An ode to Antonio: the growing importance of Manchester United’s ‘makeshift’ right-back

By Sean Ranson

Jose Mourinho recently declared Antonio Valencia ‘the best right-back in the world’ as the club announced another contract extension for the Ecuadorian, now in his eighth year with the club.

Many an eyebrow was raised. And who can blame them – he’s not even a proper fullback right?

And while Mourinho’s comments were no doubt sprinkled with a touch of hyperbole aimed at boosting the player’s confidence, there’s no doubt they point to an underlying recognition of the 31-year-old’s importance to the team.

Valencia has had a rollercoaster career at United. Signed from Wigan Athletic as a right midfielder in 2009, he enjoyed a successful debut season, spent much of his second on the treatment table and returned to be named the club’s Player of the Season in his third. However, a couple of far less successful campaigns followed, during which he was handed and then subsequently relinquished United’s famous number seven shirt in favour of the less high profile 25.

He was first used as a full-back fairly early in his United career, in a 2011 League Cup tie against Leeds – a move Valencia only saw as temporary at the time. He was one of a number of players used in the position by Sir Alex Ferguson, particularly in times of injury crisis, as the manager sought a truly commanding presence for a position last truly excelled in by Gary Neville in the mid-00s. Despite some good performances, not least that game against Leeds, the truth was that Valencia never really shifted the look of an out of position winger.

It wasn’t until the arrival of Louis Van Gaal in 2014 that Valencia played at full back with any regularity. And while he performed admirably under the Dutchman, the rigid system employed during those two seasons never allowed Valencia’s true quality to shine through. When Matteo Darmian was signed from Torino in 2015 it seemed that Valencia’s days at right-back, and perhaps even at United, were numbered as there were (on paper at least) better alternatives at both fullback and right midfield. However, fast forward 18 months, and it is the Italian whose future is under scrutiny, while Valencia has become a pivotal part of Jose Mourinho’s starting eleven.

There are a number of reasons for this turnaround in fortunes, and no doubt his quiet diligence and commitment to learning the position are major factors. But so too is what he is being asked to do by his manager. It’s well documented that Jose Mourinho places greater emphasis on defensive shape than attacking function, preferring to give his forward players the freedom of expression in the final third, while making his back four organised and hard to break down. United have now settled on a 4-3-3 formation with Michael Carrick sitting in front of the back four and a generally narrow front three, with the likes of Martial, Mata and Mkhitaryan preferring to cut inside from the wings and find space between the opposition’s defensive line and midfield. This system puts an added onus on the fullbacks to provide attacking width – overlapping and providing crosses into Ibrahimovic.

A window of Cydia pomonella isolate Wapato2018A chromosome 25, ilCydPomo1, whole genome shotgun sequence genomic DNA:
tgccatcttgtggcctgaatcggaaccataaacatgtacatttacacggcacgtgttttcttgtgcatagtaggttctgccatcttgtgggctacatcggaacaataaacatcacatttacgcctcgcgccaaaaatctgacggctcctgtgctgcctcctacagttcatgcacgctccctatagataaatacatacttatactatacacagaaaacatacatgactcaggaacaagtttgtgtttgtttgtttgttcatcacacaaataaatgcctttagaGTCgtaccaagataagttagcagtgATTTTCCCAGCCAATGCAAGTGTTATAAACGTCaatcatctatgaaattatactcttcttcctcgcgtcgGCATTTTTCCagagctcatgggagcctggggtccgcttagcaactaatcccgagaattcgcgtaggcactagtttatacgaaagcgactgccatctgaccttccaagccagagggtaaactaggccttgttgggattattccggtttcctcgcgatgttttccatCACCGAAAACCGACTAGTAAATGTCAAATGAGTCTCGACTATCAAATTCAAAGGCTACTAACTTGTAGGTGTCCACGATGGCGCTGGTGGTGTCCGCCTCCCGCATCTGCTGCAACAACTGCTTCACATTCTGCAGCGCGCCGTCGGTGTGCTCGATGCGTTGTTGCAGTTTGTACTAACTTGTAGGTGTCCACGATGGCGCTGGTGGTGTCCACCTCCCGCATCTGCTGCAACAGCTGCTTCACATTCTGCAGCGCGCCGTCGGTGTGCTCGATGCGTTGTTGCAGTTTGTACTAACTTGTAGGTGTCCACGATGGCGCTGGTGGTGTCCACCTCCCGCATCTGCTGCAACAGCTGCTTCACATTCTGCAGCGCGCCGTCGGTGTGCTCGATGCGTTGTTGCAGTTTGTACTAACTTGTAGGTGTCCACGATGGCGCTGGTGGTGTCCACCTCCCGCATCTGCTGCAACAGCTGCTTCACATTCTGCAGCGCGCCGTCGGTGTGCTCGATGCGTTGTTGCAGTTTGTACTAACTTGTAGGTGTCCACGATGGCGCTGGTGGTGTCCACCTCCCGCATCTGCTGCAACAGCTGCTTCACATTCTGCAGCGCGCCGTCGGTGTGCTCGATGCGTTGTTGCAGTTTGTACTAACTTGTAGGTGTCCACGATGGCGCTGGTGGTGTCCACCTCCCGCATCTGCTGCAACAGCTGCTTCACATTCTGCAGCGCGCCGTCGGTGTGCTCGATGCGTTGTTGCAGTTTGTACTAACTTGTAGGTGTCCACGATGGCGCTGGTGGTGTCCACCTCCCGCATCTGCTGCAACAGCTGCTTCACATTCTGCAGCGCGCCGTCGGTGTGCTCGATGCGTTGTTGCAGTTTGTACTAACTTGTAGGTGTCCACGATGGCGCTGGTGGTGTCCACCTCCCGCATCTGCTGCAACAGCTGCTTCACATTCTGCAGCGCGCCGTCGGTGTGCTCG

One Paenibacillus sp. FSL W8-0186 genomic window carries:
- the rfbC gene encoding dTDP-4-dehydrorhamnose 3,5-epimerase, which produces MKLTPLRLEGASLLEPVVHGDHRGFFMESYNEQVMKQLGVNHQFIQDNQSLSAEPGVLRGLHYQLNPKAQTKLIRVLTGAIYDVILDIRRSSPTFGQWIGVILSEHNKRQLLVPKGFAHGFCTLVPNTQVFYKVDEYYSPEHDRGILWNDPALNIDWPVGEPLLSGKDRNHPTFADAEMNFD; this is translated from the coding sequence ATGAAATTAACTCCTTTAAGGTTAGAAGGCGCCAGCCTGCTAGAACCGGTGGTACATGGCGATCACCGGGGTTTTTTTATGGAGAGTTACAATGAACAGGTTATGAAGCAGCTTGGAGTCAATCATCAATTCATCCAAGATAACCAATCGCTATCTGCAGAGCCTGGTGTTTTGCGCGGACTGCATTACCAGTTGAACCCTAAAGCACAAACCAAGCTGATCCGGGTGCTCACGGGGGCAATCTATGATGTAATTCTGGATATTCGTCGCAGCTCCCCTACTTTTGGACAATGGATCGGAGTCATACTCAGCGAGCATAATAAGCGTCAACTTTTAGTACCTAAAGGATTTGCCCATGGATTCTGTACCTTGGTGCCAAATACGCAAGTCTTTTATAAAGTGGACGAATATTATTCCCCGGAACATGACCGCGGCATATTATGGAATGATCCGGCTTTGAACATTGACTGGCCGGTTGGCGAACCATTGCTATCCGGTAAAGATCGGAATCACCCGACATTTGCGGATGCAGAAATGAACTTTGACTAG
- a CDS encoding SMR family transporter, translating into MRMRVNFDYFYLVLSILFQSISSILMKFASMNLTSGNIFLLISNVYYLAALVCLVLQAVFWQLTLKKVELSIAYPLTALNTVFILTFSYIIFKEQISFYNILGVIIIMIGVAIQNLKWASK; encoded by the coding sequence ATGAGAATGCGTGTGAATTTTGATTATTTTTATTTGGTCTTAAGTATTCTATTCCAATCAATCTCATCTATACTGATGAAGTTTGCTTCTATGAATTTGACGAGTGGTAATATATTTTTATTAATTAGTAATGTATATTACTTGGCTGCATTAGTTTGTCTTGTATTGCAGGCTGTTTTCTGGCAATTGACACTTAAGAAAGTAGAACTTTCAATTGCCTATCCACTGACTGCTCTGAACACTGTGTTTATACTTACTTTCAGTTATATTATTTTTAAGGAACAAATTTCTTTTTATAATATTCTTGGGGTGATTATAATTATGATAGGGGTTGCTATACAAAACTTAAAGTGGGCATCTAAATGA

It is because of these requirements that Valencia is so ideally suited to Mourinho’s system. Being a winger ‘by trade’ he has the natural instinct to get forward and put balls into the box (all the while being covered by the ubiquitous Carrick), but also a discipline that means that without the ball he is retreating down this flank and back into position. It requires pace, strength and ability on the ball as well as defensive intelligence and positional understanding, all of which Valencia has demonstrated with aplomb this season. The former attributes have always been present, while the latter have been mastered through hard work and dedication to his new position.

He has started 26 games in all competitions, an ever present but for an arm injury and when being rested, providing three assists. In attack, he’s often found hugging the white line and providing an overlap, drawing his opposite number out of position and creating space for United’s attacking talent to do damage. But it’s not just his attacking credentials that deserve credit. Valencia has blossomed into a very accomplished defender. His statistics for successful tackles (46%), aerial duels (45%) and take-ons (65%) are all well within reach of established fullbacks Nathaniel Clyne, Kyle Walker and Hector Bellerin, and despite his efforts going forward, he’s rarely found out of position. And who could forget his goal saving tackle on Roberto Firmino at Anfield in October? A brave, perfectly timed challenge of which any defender would be proud.

With United continuing to find goalscoring arduous, and understudy Matteo Darmian far less accomplished going forward and prone to lapses in defence, Valencia will remain one of the first names on the team sheet as the squad chases success on four fronts. It would still be no surprise if the manager opts to bring in another right-back this summer. With Valencia turning 32 before a ball is kicked next season, it’s a shame he didn’t find his hidden talent a little earlier in his career.

One thing is for sure though, while he might not be the best right-back in the world, Antonio Valencia has surely earned the right never to be called ‘makeshift’ again.

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